Winona Republican-Herald, The (Newspaper) - November 14, 1950, Winona, Minnesota Cloudy, Warmer Tonight; Mild Wednesday Do Your Christmas Shopping Now VOLUME 50, NO. 229 FIVE CENTS PER COPY WINONA, MINNESOTA, TUESDAY EVENING, NOVEMBER 14, 1950 TWENTY-FOUR PAGES Cold Paralyzes North Korean Front ________ i Acting President of Venezuela Assassinated Exiled Leader Arrested In Political Attack Borders Closed, Civil Liberties Ordered Suspended Caracas, Venezuela (Jf> Ven- ezuela closed her borders today and suspended civil liberties following the assassination yesterday of her acting president, Lieutenant Colo- nel Carlos Delgado Chalbaud. A dusk-to-dawn curfew was clamped on the oil-rich country's population after the gov- ernment announcement that Del- gado, head of a three-man military junta which seized control of Ven- ezuela in 1948, had died of gunshot wounds. (The Venezuelan embassy in Bo- gota announced last night that Del- gado had been surrounded by a score of men while driving from his home to the presidential house, and taken to a building on the eastern outskirts of Caracas where six bullets were pumped into his body. Old Time Rebel (An embassy spokesman said Rafael Simon Urbina led the at- tack and had been arrested with five or six other men. The spokes- man said a state of siege had been imposed in Venezuela and that for- j eigners had been warned not to in the situation. (Venezuelan sources in New York identified Simon Urbina as an old- time Curfew restrictions prevented the filing of news dispatches from Caracas last night. The first announcement of the slaying broadcast to the nation by Defense Minister Marcos Perez City Police And Pickets of the striking C.I.O. Communications Workers of America are shown scuffling today outside a Pennsyl- vania Bell Telephone Company exchange at Philadelphia as pickets sought to prevent Bell operators, members of an independent union, from reporting for work. Police reserves were summoned to open a lane through the picket lines and the Bell operators entered the building. At the right, three officers restrain a picket, and the policeman at the left has another picket by the coat. Men in the pictures are not .identified. (A.P. Wirephoto to The Republican- Herald.) Definite Goal Asked On Foreign Aid Bill By Oliver W. Da Wolf senators, a Republican and a Democrat, said today that as a prelude to any new foreign economic aid plan the ad- ministration must set out a definite goal far as steps to meet it. They were Senator Ferguson slated to move up to the No. 2 G.O.P. spot on the Senate appropriations committee, and Senator Green (D.-R. who will be the j third ranking Democrat on the Senate foreign relations committee in the 82nd Congress. On the question of military aid to Western Europe, Senator Taft (R.-Ohio) told a news conference yesterday he thinks the United States will have to provide help, but that the new Congress, start- ing January 3, must study the mat- ter thoroughly. Carlos Delgado Chalbaud Jimenez, one of the two surviving members of the junta gave no details of the attack. Delgado led the bloodless coup of November 24, 194S, which top- pled the leftist regime of Romulo Gallcgos, whose Action Democrati- ca party had swept the polls 11 months carVier. Delgado, Perez Senator Anderson (D.-N.M.) countered that any prolonged ex- amination by Congress of the arms aid program might result in fatal delays in building anti-Soviet de- fenses. Economic Report Communities in U. S. to Extend Rent Control Law than 600 communities across the nation and in -Puerto Rico have acted to con- tinue federal rent control after January 1, Housing Expediter Tighe E. Woods reported today. The communities, he said in a statement, have a total population of about and an estimat- j ed rental units. Approxi- Plane Carrying Pilgrims Crashes In French Alps Wreckage Located, None of 58 Aboard Found Alive By Godfredy Anderson Grenoble, France The wreckage of the Canadian airliner was located on a snow-blanketed alpine peak today. First reports in- dicated none of the 51 passengers and seven crewmen was found alive. The airliner, carrying Canadian holy year pilgrims homeward from Rome, crashed into the north face of Mount L'Obiou range at 5 p.m. yesterday. Near Second Crash Mountain gudes found it at 1 p. m. today. The wreckage was about 5 miles from the spot where an Indian Con- stellation crashed less than two weeks ago with 48 East Indian sea- men and crew. None of those lost in the Constellation crash has been removed because of the hazardous terrain. But guides believed the victims of the Canadian airliner crash might be brought down to the valley. They were the first holy year pil- grimage group involved in an air disaster. j The wrecked Canadian plane was believed to be about feet up. The Canadian pilgrims, including a monsignor and ten priests, were among those received by Pope Pius XH at an audience in the Vatican earlier yesterday. Informed-of the crash at midnight, the Pontiff with tears streaming down his face to his private chapel to pray for the victims. The plane, a DC-4 belonging to the Curtiss-Reid line, crashed on a flight from Rome to Paris. It was bound for Montreal. The passenger list at Rome show- ed one American aboard, Giusep- pe Butera, 65, of Brooklyn. The rest of the passengers and the crew were Canadians. The pilgrims had gone to Rome for the beatification "ceremony last Sunday of Mother Marguerite Cath- erine Bourgeoise, who founded the order of the Sisters of Our Lady in the Canadian wilds 300 years ago. Monsignor J.. Alderville Bureau, Votes Counted for Governor In Daffy Michigan Election Race Detroit Democrat G. Mermen Williams, seemingly destined six days ago to be a one-term governor, enjoyed to- day a lead of nearly 900 votes in' Michigan's daffy election aftermath. Williams' margin was his best since the original vote edge of his Republican rival, former two-term Gover- nor Harry F. Kelly, slipped away in corrections of a series of ballot counting bungles. Since the start of the cor- rections, Williams and Kelly have alternately held the lead. With the official canvass now complete except for only four of the state's 83 counties, this was the count: Williams Kelly Election officials in the four incomplete counties admitted there still could be enough er- rors uncovered to change the rapidly-shifting picture again. The lead already had changed hands six times. Canvassers felt, however, that the biggest mistakes had been rectified. Still incomplete were the re- turns from Wayne Genesee, Oakland and Macomb counties, all populous ones. When these are completed, probably in a couple days, the stage will be set for a recount that is evidently certain to follow. Whoever is behind at the time would have to ask for the re- count, under state law, and foot the bill at a precinct. The most unusual, if not the largest, error came to light vesterday in Macomb county. Eugene Haight, chairman of a township election board, ex- plained that the vote on a ref- erendum to permit the sale Df colored oleomargarine inad- vertently was put into the gu- bernatorial tally book. With the correction, Wil- liams gamed 509 votes over-all. Its effect on the oleo vote was only trifling. Oleo's sale was overwhelmingly approved. 47, former dean of the faculty canonical law at Quebec's Laval university, was the ranking church- man aboard. Hear Two Blasts Villagers in the area of the peak ing. Nimitz Thinks Chinese Reds Distrust Russ Tucson, Ariz. (Ifl Admiral Chester N. Nimitz says the Chi- nese Reds have used the Korean war as an excuse to move troops into Manchuria for; protection from Russia. The a'dmiral estimated Mao Tze- tung, China's Red leader, has be- tween and troops now in Manchuria. He said he is convinced the troops are there to protect Manchuria from the Eus- sians and to secure China's share of the Yalu river hydro-electric power. he said in an in- terview last night, "is as impor- tant to China as the Ruhr is to Europe. It is the one. place in _Asia where there is a combination I of coal and iron ore for steel mak- Welcome Winter Clothing, is distributed to U. S. Seventh regi- ment Marines near the Korean front north of Hamhung as Allied forces prepare for frigid campaigning in the icy North Korean mountains. Marines were advancing in sub-freezing weather to the edge of the vital Changjin reservoir in this sector. (A.P. Wire- photo.) 53 Indicted in Miami Gambling Investigation Miami, Fla. W! A racket-busting grand jury concluded fou moriths work yesterday with a blistering review of what it calle "sordid gambling conditions" in Dade (Miami) county. It indicted seven corporations and 53 individuals, among them th Southern Bell Telephone Telegraph Company. The jury said one unidentified whiter visitor "was filched out o half a million dollars in one eve- ning in a gambling casino operated j in this county." Neither the loser Ferguson and Green, in separ- mate'ly '8 m 000 rentai 'units are I said they heard two explosions, :c interviews, made their obser-! octroi saw the glow of a fire. De- Jimenez and Lieutenant Colonel Lu- ate vations in connection with the for- eign economic report of Gordon Gray, former secretary of the Ar- my, who studied the whole prob- lem for President Truman. Gray, in a report made public Sunday night, recommended a multibillion dollar program of ec- onomic aid to Western Europe aft- er the end of the Marshall plan in 1952 and a broad program of] assistance for underdeveloped areas. now under control. Two types of action to keep con- trols alive for six months beyond December 31 are involved: (1) The decisions of governing bodies, such as town and city councils and (2) Votes of community residents in referenda. Woods said governing bodies of 317 cities, towns and villages have spite the weather, veteran moun- taineers believed the wreck would be easier to reach than that of the Indian plane. The path to its lo- cation had proved so dangerous that bodies of the victims were ieft at the spot. In Rome Canadian Ambassador and a group of Catho- lic prelates and officials prepared adopted resolutions approving rent to fly by specjai piane to Grenoble, rnntrol extension. tn if. Ferguson called for the adminis- control extension. A preliminary count indicates, he added, that voters in 313 com- The ambassador was to companied by Monsignor Maurice Roy" archbishop of Quebec; Mon is Felipe Llovera Paz became the tration to set out a specific Objec- munities approved continuation of signer Paul EmUe Leger, arch- viiimu innta and steps to it controls in popular referenda last j bishop of Montreal; Camilie Poul- "Any program in the future i Tuesday. Voters in 38 localities j jot, Quebec province minister of must "be with the understanding I rejected extension. j iands and forests, and Onesime it will be to solve a certain prob- j Under the law, federal controls Gagnon, Quebec finance minister. Gagnon had. been scheduled to return home with the ill-fated plane but arrived at the Rome airport just as it was leaving the ground. ruling junta. The Venezuelan legation in Ha- vana last r.ight made public a ca- ble containing the text of Perez Jimenez' announcement. The de- fense minister pledged that order would be maintained and the kill- ers would be punished. To Punish Guilty "Because of such .a grave the announcement said, "il is necessary to dictate the measures indispensable for main- taining order and security, and we (the junta) arc proceeding with lera rather than deal in general- mav be continued until next June the greatest energy, within he said. The Michigan lawmaker criticiz- ed the Gray report for "dealing in generalities" and the State de- partment for "always wanting to stand on the clouds." Results Wanted Both Green and Ferguson said they did not oppose new foreign aid. But Green said he wanted to the be convinced in advance that the proposed for doing a spec- scope of the laws to investigate i the facts of the deed. The guilty ific job-would do just that. He set out these two conditions which he said should be met be- fore Congress votes any more money: First, assurance that the aid will do "reasonable" good in improving the economic health of a country and, second, that the United States get full credit for PRESIDENT (Continued on Page 21, Column 8) WEATHER FEDERAL FORECAST_____ Winona and vicinity Cloudy i and warmer tonight, low 34. Wed- j must build up American nesday cloudy and mild, becoming j prestige and Green assert- colder Wednesday night. High i gj are not justified in boost- Wednesday afternoon 55. southwest winds. LOCAL WEATHER Strong i is taxes just for charity. There a limit to our manpower re- i sources and knowledge." Official observations for the 241 Ferguson a foreign aid plan hours ending at 12 m. today: j be drafted that wffl do the Maximum, noon sets morrow at 4a; minimum, hut for much, much less mon- a. 45; precipitation, none; sun; ev tt are about and tonight at sun rises to- a' lot more free enterprise. The Additional weather on Page 21. pjan over a five-year period, might cost or nore. 30 in communities which "declare that a shortage of rent housing still exists." The rent control act expires on that date. Mao knows that if the lot of the nor the casino was identified. Chinese people is to be improved, The telephone company was in- Manchuria's production is indis- j dieted on a charge of "being an pensable. The Russians would like accessory to the operation of gam- to see a good portion of that pro- duction flowing toward the Soviet Nimitz, now a public relations bling houses." Others Named Five other corporations indicted yesterday operate hotels at Miami adviser to the United Nations, i Beach. They -are: Selray Corpora stopped off here to visit friends. State School Aid During Month of October St. of the state are going to whack up in special aids under the October al- lotment, announced Jast night by the state department of education. The distribution will include in state aid, in fed- eral vocational aid, and in transportation adjustments. Fifty-Eight Persons were believed the DC-4 Skymaster "Canadian above, crashed in the snow-capped French Alps. The four engined plane was returning to Canada with a group of Roman Catholics who had made a holy year pilgrimage to Rome. (A.P. Wirephoto to The Republi- can-Herald.) tion, lessee of the Surf side hotel; Central Investment Company, own- er of the Clinton hotel; Palm Court Hotel, Inc.; Cromwell Hotel, Inc.; and the William Penn Hotel, Inc. They were charged with renting rooms for gambling purposes. The offenses allegedly took place last winter. The grand jury previously had indicted Dade County Sheriff Jim- my Sullivan (since removed) and seven of his deputies. It called' the sheriff "faithless and incompetent" and said depu- ties had been "on the payroll of the racketeers, taking directly from those racketeers instructions whom to raid and whom not to raid." It pointed to "the corruption of charities, churches, political organ- izations, veterans organizations, municipal governments, political campaigns, elections and public of- ficials by these racketeers." Phone Official Denies Charges The jury said that for several years the Miami district of the tel- ephone company "did not exercise that extra vigilance" needed to pre- vent its property from being us- ed for unlawful purposes. J. M. Phillips, district manager of the telephone company, issued a statement saying "We consider gambling a dirty business and want no part of it." "We categorically .deny that we have ever knowingly aided or abet- ted the operation of gambling houses in Miami or anywhere the statement said. Bonds for the telephone company and other corporations were set at each. Names of the individ- uals were not released pending their surrender. Draftees Sought in January Washington The Army ti day announced a call for draftees in January. The new call brings total Arm request to since the out- break of the war in Korea. The September and October draft requests were for men in each month. The November fig- ure mounted to and fell to for December. All men brought into the service through the selective service sys- tem to date have gone to the Ar- my. The Navy and Air Force con- tinue to depend 'upon volunteers to build up their manpower. Russ Need Oil, Expert Claims Los Angeles Russia is not an all-out war, Dr. Americans Push Ahead in Six Above Weather Parka Clad Marines Report Gains On Central Front Seoul, Korea A frozen si- ence settled over Korean battle- ields today. Temperatures of six above zero. irtually paralyzed the northwest- rn front where an estimated 300 Chinese Communists face the oncentrated U. S. First corps. It even colder in the northeast. Ice-tipped winds swept down from mountain peaks on the quilted Mnese and on shivering Ameri- cans, many still in summer uni- orms. The U. S. Eighth Army was rushing Arctic clothing to the chill- ed troops. Parka clad Marines pushed through frozen hills in the center of the line toward Changjin res- ervoir and its great hydroelectric development. Farther east, two regiments 01 the U. S. Seventh division march- ed along ice .caked roads in sub- zero weather toward the Manchur- lan border, 30 miles away. 40.Mile-an-Mour Winds Winds of 40 miles an hour made it difficult for fighting men the Seventh division to breathe. Their hands and feet were numbed by the cold. A thermometer carried by a tiny wind-tossed plane above thein registered 21 degrees below zero. Associated Press Correspondent Tom Stone and the pilot, Lieuten- ant James C. Evans of Columbus, Ga., said an overcast all but hid the 17th regiment and the 31st "Polar Bear" regiment. Sleds and oxcarts carried heavy weapons and equipment through the mountain roads north of Pung- san. Red mortars opened up on the troops three hours after they start- ed the march toward Kapsan, 15 miles northwest. Other Seventh di- vision, patrols reached the Pujan reservoir 35 miles southwest of Pungsan without seeing the enemy. On the snow covered hills of the east coast, the South Korean Cap- ital division beat off a tank-led North Korean attack with the help of the eight inch guns of the U.S. cruiser Rochester and the rockets of Marine planes. South Korans Secure A U. S. Tenth corps spokesman said the battle left the South Ko- reans secure in their positions on the Orangchon river, 90 miles south of the Soviet border. Forty miles to the west another unit of the Capital division plod- ded through six inches of snow toward Hapsu. Hapsu is a road junction midway between the scene the coastal battle and the ad- vancing U. S. Seventh division troops. Before the cold brought a break in fighting along the western front, the Eighth army reported gains of two miles by British, American and South Korean troops. U. S. First cavalry troops cap- tured high ground on three sides of the walled city of Yongbyon Monday after a 48-hour battle with strong Red forces. They could look down on Reds putting up defenses behind the walls, Reds also were reported digging in on high ground west of Pak- chon, seven miles from the western end of the Allied line on the road toward Sinuiju, gateway for Com- munist troops coming from Man- Gustav Egloff said today, because she doesn't have control of the oil- rich Middle East. "By maintaining control in the hands of the democratic countries, the tide may eventually be turned against Communistic expansion and peace maintained throughout the said research director for Universal Products Company, Chicago. His paper was written for the American Petroleum Institute an- nual meeting. Albert Lea Extends Rent Control to June Albert Lea, Minn. B) Rent control was continued in this city until June 30, 1951, at a meeting of the city council last night churia. Two B-29s hitting the oft-bombed (Continued on Page 19, Column 3) KOREA Fred Hess, 45, sits trapped in the seat of his car by the11, steering wheel at Los' Angeles, Calif., after colliding head-on; with a streetcar. Firemen, worked an hour to release him. Ee told police he had fallen' asleep at the wheel. His con-' dition is "extremely critical." (A.P. Wirephoto.)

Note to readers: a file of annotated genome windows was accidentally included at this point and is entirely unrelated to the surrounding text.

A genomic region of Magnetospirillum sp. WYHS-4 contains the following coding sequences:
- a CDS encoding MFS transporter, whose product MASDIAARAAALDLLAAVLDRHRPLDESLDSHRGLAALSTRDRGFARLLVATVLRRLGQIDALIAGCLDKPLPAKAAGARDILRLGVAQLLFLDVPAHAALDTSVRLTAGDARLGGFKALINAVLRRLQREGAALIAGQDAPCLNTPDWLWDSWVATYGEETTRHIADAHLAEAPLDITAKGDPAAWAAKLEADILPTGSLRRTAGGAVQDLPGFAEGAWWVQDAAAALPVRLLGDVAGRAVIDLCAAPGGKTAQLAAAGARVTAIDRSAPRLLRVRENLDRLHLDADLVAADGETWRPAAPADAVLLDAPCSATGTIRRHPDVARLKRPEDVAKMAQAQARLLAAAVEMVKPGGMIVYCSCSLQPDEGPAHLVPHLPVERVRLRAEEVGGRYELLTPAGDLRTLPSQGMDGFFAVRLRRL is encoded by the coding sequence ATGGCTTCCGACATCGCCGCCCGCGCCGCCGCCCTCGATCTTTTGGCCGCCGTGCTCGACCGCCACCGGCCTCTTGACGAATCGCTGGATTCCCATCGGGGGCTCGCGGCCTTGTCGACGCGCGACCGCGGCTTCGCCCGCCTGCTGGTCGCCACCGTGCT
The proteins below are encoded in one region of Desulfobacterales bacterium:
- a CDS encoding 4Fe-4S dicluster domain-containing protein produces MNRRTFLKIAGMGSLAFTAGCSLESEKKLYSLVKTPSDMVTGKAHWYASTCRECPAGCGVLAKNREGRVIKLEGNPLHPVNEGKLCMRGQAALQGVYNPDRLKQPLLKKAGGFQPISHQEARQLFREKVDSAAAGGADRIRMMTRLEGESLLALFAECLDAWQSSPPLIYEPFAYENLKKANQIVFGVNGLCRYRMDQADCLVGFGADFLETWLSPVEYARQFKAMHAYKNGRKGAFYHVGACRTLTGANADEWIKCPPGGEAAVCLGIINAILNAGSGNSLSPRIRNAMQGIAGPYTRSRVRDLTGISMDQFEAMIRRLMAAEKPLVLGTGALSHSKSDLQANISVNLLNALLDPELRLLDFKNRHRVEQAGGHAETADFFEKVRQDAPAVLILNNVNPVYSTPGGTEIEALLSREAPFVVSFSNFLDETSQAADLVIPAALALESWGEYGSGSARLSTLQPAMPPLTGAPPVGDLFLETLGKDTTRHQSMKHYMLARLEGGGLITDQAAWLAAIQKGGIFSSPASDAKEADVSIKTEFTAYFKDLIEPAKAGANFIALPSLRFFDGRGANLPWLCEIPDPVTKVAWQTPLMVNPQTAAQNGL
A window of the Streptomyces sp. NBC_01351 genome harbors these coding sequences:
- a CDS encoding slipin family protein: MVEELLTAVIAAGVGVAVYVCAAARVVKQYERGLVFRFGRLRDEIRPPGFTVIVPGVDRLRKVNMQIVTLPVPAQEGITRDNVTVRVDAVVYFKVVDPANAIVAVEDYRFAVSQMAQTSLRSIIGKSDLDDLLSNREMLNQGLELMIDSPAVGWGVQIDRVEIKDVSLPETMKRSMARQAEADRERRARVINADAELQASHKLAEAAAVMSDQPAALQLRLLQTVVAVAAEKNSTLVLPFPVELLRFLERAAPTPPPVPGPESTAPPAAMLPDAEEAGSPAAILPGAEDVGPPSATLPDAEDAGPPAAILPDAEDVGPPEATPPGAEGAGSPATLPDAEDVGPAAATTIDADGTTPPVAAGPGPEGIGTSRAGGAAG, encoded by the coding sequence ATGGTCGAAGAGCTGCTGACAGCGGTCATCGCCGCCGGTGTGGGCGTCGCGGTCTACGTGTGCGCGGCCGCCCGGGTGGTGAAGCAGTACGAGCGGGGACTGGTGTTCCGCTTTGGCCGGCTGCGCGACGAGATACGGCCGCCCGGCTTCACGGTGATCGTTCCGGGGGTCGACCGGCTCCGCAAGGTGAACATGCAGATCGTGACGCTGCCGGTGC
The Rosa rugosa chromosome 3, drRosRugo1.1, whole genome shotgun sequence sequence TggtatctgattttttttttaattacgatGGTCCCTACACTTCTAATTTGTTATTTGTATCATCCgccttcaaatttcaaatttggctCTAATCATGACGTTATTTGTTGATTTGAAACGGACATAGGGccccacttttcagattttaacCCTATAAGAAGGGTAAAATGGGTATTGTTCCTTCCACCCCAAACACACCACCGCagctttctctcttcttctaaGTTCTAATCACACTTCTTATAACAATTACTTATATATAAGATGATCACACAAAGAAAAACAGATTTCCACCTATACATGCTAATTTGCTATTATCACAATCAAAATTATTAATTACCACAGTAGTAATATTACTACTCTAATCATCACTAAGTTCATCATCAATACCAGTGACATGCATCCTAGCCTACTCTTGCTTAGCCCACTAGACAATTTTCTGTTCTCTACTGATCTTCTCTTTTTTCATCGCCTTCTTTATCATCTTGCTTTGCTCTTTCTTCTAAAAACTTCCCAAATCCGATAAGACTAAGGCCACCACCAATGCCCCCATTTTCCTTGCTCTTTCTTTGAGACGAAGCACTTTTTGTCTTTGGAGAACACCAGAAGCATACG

Once upon a time newspapers were our main source of information. Now those old newspapers are a reliable source for hundreds of years of history and secrets of the past. Now you can search for people, places, and events without the hassle of sorting through mountains of papers!
Newspaper Archive is the world's largest online newspaper database featuring over 145+ million newspaper pages. Plus our database expands by one newspaper page per second for a total of around 2.5 million pages per month! The value of your membership grows along with it.
Those looking to find out more about their forefathers can empower their genealogy search with Newspaper Archive. Within our massive database, users can search ancestors' names for news stories and obituaries. We must understand our past to understand our future!
24 hours a day Monday-Saturday
Your full introductory membership payment will be credited toward the cost of full membership any time you choose to upgrade!
"It is amazing how easy and exciting it is to access all of this information! I found hundreds of articles about my relatives from Germany! Well worth the subscription!" - Michael S.
"I love this site. It's interesting to read articles about different family members. I've found articles as well as an obituary about an uncle who passed away before I was born, and another about a great aunt. It's great for helping with genealogy." - Patricia T.
"A great research tool. Allows me to view events and gives me incredible insight into the stories of the past." - Charles S.